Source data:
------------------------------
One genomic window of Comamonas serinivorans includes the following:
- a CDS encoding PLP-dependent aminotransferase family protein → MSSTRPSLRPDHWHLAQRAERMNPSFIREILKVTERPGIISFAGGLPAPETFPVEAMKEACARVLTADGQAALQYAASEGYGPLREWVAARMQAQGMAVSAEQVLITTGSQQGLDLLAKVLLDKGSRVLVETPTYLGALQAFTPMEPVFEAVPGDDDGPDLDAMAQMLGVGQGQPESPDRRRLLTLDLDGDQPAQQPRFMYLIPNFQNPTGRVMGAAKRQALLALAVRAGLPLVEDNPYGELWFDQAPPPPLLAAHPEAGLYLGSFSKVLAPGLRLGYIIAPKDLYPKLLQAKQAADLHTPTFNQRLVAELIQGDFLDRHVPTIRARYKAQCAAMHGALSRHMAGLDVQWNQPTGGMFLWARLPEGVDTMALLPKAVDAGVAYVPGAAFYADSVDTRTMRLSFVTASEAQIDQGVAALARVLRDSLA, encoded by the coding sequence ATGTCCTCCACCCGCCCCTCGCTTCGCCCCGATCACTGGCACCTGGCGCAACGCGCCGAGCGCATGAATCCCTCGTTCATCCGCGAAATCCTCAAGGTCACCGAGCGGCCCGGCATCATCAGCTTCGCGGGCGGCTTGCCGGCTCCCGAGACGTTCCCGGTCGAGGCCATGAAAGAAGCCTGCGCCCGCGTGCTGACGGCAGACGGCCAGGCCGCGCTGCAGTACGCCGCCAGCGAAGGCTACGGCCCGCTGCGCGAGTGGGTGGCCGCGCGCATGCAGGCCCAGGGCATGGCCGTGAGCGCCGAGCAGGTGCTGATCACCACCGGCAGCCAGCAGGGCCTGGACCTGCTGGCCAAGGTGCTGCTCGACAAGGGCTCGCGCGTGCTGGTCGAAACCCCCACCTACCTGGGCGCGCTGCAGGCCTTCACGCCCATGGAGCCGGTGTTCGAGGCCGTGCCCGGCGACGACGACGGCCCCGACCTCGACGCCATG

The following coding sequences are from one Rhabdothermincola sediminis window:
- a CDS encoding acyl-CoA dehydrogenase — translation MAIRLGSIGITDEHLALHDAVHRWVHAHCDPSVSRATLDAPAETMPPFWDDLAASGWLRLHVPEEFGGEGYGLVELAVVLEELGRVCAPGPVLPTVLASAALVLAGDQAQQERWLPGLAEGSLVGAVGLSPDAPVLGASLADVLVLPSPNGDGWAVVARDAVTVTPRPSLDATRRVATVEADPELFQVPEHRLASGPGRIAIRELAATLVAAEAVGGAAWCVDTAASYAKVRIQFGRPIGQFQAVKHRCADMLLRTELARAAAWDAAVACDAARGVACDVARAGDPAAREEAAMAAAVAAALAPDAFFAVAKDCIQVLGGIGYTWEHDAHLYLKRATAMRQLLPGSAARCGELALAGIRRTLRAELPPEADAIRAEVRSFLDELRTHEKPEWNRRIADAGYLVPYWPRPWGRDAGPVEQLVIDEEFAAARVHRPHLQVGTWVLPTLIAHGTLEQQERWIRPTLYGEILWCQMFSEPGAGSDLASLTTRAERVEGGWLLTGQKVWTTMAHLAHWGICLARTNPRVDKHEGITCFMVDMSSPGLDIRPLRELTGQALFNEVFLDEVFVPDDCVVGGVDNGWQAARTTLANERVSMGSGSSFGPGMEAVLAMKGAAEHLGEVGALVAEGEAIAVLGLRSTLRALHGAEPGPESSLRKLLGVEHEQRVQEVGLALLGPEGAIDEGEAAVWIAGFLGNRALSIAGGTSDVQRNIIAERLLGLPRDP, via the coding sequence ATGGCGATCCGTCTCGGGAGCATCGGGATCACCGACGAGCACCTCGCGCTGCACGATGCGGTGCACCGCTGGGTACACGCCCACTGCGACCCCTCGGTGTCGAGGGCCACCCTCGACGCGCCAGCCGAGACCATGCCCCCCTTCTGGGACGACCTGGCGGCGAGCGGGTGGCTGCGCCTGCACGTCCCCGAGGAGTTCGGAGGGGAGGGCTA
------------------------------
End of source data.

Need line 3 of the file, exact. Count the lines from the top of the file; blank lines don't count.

The following coding sequences are from one Rhabdothermincola sediminis window: